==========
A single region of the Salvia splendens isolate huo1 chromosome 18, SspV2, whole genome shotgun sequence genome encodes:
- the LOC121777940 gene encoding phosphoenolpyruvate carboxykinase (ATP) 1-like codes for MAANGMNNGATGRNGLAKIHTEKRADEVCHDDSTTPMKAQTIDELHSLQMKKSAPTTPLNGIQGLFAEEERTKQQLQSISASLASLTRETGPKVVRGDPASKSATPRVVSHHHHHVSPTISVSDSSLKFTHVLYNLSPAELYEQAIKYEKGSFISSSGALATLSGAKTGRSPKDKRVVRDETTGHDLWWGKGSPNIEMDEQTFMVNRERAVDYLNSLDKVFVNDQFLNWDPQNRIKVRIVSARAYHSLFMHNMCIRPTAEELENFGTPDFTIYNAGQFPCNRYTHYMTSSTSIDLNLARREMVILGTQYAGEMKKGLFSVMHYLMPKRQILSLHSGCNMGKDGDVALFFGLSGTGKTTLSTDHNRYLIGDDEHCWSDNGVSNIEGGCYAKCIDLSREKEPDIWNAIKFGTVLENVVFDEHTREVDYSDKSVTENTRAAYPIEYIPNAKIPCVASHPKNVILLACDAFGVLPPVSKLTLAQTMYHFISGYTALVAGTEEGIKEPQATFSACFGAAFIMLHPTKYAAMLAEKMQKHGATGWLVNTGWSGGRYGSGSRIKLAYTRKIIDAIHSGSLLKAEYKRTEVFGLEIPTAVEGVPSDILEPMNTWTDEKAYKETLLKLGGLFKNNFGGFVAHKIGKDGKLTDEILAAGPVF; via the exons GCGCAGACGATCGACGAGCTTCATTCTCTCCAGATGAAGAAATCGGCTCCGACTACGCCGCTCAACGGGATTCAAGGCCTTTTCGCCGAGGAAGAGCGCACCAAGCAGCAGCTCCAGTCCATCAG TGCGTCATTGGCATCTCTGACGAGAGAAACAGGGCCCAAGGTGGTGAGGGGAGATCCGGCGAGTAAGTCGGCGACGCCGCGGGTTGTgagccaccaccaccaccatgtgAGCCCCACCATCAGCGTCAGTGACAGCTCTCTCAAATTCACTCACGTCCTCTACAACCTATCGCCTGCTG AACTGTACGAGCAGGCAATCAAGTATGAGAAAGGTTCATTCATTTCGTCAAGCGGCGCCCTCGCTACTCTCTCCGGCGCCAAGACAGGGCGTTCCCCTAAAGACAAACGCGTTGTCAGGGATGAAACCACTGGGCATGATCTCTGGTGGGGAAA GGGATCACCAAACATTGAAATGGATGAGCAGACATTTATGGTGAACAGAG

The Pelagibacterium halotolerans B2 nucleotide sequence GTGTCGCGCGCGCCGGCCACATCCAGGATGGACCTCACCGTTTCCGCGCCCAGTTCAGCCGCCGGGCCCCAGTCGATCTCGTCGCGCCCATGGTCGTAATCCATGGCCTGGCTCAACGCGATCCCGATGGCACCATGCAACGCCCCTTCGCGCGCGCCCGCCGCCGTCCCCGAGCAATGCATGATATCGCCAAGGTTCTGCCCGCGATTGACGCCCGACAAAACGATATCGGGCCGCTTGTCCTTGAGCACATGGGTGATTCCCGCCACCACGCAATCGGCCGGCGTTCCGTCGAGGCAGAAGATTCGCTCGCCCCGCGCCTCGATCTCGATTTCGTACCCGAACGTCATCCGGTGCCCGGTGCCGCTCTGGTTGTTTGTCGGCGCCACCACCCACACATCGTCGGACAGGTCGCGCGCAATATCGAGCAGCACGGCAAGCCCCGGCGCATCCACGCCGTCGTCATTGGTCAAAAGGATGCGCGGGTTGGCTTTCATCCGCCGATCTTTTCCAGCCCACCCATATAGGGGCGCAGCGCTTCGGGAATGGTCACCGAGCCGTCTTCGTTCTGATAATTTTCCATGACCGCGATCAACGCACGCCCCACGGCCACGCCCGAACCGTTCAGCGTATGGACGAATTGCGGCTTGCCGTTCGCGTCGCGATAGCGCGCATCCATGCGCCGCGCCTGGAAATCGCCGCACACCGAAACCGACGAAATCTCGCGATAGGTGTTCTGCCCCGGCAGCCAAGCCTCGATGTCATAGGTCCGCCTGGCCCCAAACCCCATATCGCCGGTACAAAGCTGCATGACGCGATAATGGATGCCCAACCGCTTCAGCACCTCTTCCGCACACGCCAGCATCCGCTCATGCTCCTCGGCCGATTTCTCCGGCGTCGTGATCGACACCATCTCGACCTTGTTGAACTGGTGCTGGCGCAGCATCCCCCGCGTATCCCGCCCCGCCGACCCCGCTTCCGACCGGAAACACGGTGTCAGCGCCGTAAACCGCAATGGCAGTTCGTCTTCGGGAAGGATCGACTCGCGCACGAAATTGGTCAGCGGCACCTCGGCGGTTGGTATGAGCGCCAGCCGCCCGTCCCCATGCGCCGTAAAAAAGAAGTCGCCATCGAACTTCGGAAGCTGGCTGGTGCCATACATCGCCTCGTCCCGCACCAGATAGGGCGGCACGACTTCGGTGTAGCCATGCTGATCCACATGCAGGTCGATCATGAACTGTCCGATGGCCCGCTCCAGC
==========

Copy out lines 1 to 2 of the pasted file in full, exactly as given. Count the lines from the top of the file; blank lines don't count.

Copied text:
A single region of the Salvia splendens isolate huo1 chromosome 18, SspV2, whole genome shotgun sequence genome encodes:
- the LOC121777940 gene encoding phosphoenolpyruvate carboxykinase (ATP) 1-like codes for MAANGMNNGATGRNGLAKIHTEKRADEVCHDDSTTPMKAQTIDELHSLQMKKSAPTTPLNGIQGLFAEEERTKQQLQSISASLASLTRETGPKVVRGDPASKSATPRVVSHHHHHVSPTISVSDSSLKFTHVLYNLSPAELYEQAIKYEKGSFISSSGALATLSGAKTGRSPKDKRVVRDETTGHDLWWGKGSPNIEMDEQTFMVNRERAVDYLNSLDKVFVNDQFLNWDPQNRIKVRIVSARAYHSLFMHNMCIRPTAEELENFGTPDFTIYNAGQFPCNRYTHYMTSSTSIDLNLARREMVILGTQYAGEMKKGLFSVMHYLMPKRQILSLHSGCNMGKDGDVALFFGLSGTGKTTLSTDHNRYLIGDDEHCWSDNGVSNIEGGCYAKCIDLSREKEPDIWNAIKFGTVLENVVFDEHTREVDYSDKSVTENTRAAYPIEYIPNAKIPCVASHPKNVILLACDAFGVLPPVSKLTLAQTMYHFISGYTALVAGTEEGIKEPQATFSACFGAAFIMLHPTKYAAMLAEKMQKHGATGWLVNTGWSGGRYGSGSRIKLAYTRKIIDAIHSGSLLKAEYKRTEVFGLEIPTAVEGVPSDILEPMNTWTDEKAYKETLLKLGGLFKNNFGGFVAHKIGKDGKLTDEILAAGPVF; via the exons GCGCAGACGATCGACGAGCTTCATTCTCTCCAGATGAAGAAATCGGCTCCGACTACGCCGCTCAACGGGATTCAAGGCCTTTTCGCCGAGGAAGAGCGCACCAAGCAGCAGCTCCAGTCCATCAG TGCGTCATTGGCATCTCTGACGAGAGAAACAGGGCCCAAGGTGGTGAGGGGAGATCCGGCGAGTAAGTCGGCGACGCCGCGGGTTGTgagccaccaccaccaccatgtgAGCCCCACCATCAGCGTCAGTGACAGCTCTCTCAAATTCACTCACGTCCTCTACAACCTATCGCCTGCTG AACTGTACGAGCAGGCAATCAAGTATGAGAAAGGTTCATTCATTTCGTCAAGCGGCGCCCTCGCTACTCTCTCCGGCGCCAAGACAGGGCGTTCCCCTAAAGACAAACGCGTTGTCAGGGATGAAACCACTGGGCATGATCTCTGGTGGGGAAA GGGATCACCAAACATTGAAATGGATGAGCAGACATTTATGGTGAACAGAG